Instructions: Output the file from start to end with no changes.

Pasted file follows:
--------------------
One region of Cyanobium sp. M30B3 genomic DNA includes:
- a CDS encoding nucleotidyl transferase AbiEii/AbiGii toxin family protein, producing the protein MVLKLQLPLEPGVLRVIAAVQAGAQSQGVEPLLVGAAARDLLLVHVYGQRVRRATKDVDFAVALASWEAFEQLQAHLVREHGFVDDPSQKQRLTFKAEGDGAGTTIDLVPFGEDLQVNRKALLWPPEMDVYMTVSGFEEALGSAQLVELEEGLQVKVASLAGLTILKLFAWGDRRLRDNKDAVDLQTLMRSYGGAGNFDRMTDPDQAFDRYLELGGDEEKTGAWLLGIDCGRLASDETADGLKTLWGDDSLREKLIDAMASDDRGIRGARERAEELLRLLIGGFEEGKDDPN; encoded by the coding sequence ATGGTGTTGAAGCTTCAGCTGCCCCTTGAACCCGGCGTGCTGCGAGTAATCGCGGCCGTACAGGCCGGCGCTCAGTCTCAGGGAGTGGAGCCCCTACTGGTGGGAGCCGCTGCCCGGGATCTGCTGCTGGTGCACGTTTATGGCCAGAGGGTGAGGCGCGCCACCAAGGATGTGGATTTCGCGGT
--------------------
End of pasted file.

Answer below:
One region of Cyanobium sp. M30B3 genomic DNA includes:
- a CDS encoding nucleotidyl transferase AbiEii/AbiGii toxin family protein, producing the protein MVLKLQLPLEPGVLRVIAAVQAGAQSQGVEPLLVGAAARDLLLVHVYGQRVRRATKDVDFAVALASWEAFEQLQAHLVREHGFVDDPSQKQRLTFKAEGDGAGTTIDLVPFGEDLQVNRKALLWPPEMDVYMTVSGFEEALGSAQLVELEEGLQVKVASLAGLTILKLFAWGDRRLRDNKDAVDLQTLMRSYGGAGNFDRMTDPDQAFDRYLELGGDEEKTGAWLLGIDCGRLASDETADGLKTLWGDDSLREKLIDAMASDDRGIRGARERAEELLRLLIGGFEEGKDDPN; encoded by the coding sequence ATGGTGTTGAAGCTTCAGCTGCCCCTTGAACCCGGCGTGCTGCGAGTAATCGCGGCCGTACAGGCCGGCGCTCAGTCTCAGGGAGTGGAGCCCCTACTGGTGGGAGCCGCTGCCCGGGATCTGCTGCTGGTGCACGTTTATGGCCAGAGGGTGAGGCGCGCCACCAAGGATGTGGATTTCGCGGT